Archive for January, 2015

Mahler Discography

Fans of Gustav Mahler may find a great deal of value in a volume such as Péter Fülöp’s extensive Mahler Discography.  Through this volume, readers may experience Mahler’s works in a way that is novel and relevant.

Fülöp describes the discography as including “all known Mahler recordings ever issued for sale or given out as complimentary or promotional copies” in disc format.  While there is an emphasis on American recordings, the discography does have an international scope.

One of the primary unique aspects of Mahler Discography is its means of presenting information with multiple approaches.  Each of Mahler’s major works has its own section within the discography.  Recordings are listed by work title, artist, label, and timings.  Fülöp’s method of organizing each individual recording involved creating unique accession numbers for every entry.  Once the reader understands the accession number (which is explained in detail in the preface), it becomes fairly easy to locate entries and derive information from them.  Several details about each recording are provided, including conductor name, major performers’ names, recording date, and matrix number are included for most entries.

Hannah Johnson, research assistant

The Encyclopedia of French Art Song

frenchIn the world of music reference, are used to seeing many books by a few giant publishers play a dominant role in the collections. There are, however, less dominant houses that continue to release excellent and highly useful reference books. Frank Daykin’s Encyclopedia of French Art Song is an example of this.

Published by Pendragon Press, this encyclopedia (which also functions as a simple dictionary for some terms) is designed to acquaint users with the meaning and cultural context of any word they will see printed on a page of French art song by any of the four cornerstone french melodists, be that word in the poetry, in a performance instruction, or elsewhere. Entries include song titles, poets, proper nouns, artistic movements, poetic terms, idioms, song dedicatees, nouns, and adjectives. The organization is alphabetical with standard, cross-referenced entries.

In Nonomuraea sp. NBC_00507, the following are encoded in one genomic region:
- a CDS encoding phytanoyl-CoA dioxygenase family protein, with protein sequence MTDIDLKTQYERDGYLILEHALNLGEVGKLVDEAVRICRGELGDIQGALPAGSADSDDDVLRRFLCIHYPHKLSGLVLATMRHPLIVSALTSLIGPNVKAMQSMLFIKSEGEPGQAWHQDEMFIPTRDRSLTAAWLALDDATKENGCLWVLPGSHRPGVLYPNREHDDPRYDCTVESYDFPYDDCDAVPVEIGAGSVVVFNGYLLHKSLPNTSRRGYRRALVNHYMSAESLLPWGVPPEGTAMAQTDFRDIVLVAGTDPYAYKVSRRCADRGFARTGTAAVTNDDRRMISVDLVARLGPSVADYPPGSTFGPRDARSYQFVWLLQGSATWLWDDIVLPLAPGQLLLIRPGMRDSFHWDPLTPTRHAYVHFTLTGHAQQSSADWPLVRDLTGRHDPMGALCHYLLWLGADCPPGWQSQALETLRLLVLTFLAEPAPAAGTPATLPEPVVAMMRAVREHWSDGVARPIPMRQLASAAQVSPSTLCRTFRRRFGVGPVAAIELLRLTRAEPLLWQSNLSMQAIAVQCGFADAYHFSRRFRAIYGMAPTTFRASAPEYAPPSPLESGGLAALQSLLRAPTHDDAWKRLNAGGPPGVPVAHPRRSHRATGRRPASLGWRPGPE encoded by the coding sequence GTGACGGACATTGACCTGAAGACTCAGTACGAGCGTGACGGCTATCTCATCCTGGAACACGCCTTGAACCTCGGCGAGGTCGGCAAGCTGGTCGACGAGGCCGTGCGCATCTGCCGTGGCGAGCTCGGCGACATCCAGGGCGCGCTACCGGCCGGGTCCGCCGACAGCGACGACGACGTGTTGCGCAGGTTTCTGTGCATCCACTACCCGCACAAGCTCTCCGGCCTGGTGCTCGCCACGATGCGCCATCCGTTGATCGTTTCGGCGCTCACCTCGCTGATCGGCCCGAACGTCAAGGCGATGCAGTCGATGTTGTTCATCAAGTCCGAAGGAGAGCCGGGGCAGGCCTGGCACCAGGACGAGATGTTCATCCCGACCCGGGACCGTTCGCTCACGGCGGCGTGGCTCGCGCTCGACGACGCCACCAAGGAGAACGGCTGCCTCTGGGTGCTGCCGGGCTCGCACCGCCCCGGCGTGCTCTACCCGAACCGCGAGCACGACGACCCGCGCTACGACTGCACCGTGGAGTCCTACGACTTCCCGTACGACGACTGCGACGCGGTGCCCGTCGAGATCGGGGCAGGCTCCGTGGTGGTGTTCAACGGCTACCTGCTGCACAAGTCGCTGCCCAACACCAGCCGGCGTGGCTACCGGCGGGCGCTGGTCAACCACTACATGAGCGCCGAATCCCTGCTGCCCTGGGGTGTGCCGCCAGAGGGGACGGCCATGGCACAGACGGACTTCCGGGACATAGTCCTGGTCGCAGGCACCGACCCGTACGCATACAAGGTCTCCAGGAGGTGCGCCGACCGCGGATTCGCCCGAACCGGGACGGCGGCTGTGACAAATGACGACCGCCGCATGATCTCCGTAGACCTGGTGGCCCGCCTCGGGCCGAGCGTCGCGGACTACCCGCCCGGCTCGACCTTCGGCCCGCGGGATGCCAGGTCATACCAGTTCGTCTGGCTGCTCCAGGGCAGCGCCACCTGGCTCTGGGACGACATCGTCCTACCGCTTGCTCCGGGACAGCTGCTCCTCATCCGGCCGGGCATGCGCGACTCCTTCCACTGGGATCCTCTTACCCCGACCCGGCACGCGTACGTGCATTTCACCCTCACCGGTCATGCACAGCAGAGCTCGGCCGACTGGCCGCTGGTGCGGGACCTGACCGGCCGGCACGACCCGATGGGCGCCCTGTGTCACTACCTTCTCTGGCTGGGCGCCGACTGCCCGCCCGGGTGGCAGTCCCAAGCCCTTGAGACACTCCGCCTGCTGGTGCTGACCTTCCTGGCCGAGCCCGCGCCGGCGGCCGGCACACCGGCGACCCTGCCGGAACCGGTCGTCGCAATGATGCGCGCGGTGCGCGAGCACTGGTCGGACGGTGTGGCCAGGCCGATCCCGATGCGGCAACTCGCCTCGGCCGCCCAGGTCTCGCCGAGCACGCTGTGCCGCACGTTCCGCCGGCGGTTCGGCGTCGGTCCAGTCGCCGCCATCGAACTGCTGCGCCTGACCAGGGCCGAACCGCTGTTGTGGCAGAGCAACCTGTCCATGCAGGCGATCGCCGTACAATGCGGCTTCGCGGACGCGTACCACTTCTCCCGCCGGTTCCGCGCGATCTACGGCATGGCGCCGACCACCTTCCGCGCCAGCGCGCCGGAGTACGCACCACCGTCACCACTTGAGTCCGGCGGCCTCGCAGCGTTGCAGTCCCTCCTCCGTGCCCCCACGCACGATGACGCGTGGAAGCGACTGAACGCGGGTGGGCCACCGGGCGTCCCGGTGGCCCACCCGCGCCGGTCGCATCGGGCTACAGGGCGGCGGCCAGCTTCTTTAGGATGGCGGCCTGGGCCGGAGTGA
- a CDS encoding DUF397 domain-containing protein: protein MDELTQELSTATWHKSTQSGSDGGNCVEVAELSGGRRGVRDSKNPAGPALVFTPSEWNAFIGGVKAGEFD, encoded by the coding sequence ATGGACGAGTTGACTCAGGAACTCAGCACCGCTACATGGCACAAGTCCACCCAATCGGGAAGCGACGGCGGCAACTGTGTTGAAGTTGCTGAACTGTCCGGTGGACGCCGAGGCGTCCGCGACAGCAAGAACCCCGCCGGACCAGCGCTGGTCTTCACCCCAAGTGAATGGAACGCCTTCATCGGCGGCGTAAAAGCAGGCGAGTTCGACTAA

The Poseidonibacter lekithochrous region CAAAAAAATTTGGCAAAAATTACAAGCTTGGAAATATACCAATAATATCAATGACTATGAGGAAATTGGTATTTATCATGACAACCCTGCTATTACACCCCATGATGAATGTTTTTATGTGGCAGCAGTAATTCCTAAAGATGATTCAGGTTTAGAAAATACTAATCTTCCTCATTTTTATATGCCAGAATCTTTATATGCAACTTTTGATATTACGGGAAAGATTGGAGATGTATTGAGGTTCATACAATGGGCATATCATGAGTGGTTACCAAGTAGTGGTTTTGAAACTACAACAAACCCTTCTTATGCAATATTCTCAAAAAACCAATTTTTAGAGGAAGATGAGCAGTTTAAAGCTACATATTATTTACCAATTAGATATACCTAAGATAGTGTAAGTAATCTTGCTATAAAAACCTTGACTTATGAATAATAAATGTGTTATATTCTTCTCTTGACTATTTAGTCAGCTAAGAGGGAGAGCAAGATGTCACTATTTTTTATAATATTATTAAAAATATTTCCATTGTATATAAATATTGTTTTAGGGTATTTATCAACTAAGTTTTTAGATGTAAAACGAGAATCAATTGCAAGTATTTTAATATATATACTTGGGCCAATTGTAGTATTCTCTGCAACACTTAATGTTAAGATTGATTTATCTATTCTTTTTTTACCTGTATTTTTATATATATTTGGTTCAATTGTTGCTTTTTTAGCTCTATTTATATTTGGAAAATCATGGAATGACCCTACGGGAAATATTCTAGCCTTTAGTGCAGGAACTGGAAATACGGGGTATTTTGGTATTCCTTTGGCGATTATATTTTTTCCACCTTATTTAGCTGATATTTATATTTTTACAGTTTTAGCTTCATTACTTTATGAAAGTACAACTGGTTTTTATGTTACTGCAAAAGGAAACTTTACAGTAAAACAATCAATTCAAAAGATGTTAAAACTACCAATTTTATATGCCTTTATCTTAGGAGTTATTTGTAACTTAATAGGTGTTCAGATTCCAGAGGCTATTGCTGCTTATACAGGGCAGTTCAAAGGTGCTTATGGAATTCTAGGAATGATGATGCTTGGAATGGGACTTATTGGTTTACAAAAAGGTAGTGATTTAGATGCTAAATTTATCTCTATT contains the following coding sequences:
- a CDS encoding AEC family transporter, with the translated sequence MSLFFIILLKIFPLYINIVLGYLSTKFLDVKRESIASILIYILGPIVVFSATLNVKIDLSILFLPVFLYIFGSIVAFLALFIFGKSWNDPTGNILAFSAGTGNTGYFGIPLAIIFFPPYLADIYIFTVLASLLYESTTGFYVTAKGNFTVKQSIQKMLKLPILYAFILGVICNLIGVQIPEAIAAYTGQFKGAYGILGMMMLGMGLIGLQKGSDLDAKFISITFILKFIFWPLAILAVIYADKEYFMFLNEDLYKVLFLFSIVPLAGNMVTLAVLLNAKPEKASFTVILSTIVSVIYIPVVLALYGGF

This encyclopedia does not include reference or biographical information on the composers themselves, as that area is throughly covered in a variety of previously published sources.

The Clarinet Quintet

ClarinetQuintetThe online catalog The Clarinet Quintet (https://clarinetquintet.web.unc.edu/) is an attempt to bring together all the repertoire of one specific chamber ensemble, the string quartet with one clarinet. The website evolved from the personal records of Donald Oehler, clarinet professor at the University of North Carolina at Chapel Hill, who has collected information over decades of professional career in chamber music and clarinet performance and pedagogy. Graduate students and librarians at the UNC-CH library developed this idea into a WordPress website managed by Prof. Oehler.

At the time of this post, the website lists about 370 clarinet quintets, though an additional 230 have been identified and eventually will be added. Each entry includes (where this information is available) the title, composer, composer’s country of origin, year of composition, publisher(s), duration, type of clarinet, and a sample page. Users can view a list of the quintets sortable by composer, year, and duration or browse by clarinet type, range of years, duration, country of origin, female composers, and works in the International Clarinet Association’s collection. Featured works date from the late 18th century to today, beginning with the composition that inspired the genre, Mozart’s Clarinet Quintet in A (1789). Users with additional information or corrections on compositions are welcome to comment on the individual entries, subject to moderation.

Peter Shirts, guest contributor

Dictionary of Music Education

educationIrma H. Collins’ Dictionary of Music Education is a “resource for research and a landmark of professional reference for exploring the evolution of music education through time.” (Quoted material from the foreword.) It emphasizes entries concerning people, terms, events, and organizations that have played the largest roles in influencing the course of music education throughout history, especially in the United States, Australia, Canada, and the United Kingdom.

The organization is alphabetical in a fairly standard dictionary format, although entries tend to be a little longer and more detailed that one would expect in a standard dictionary. There are three appendixes of important organizations, important publications, and institutions for music. It also contains a bibliography for further reading and an eleven-page chronology.

Abraham Myler, research assistant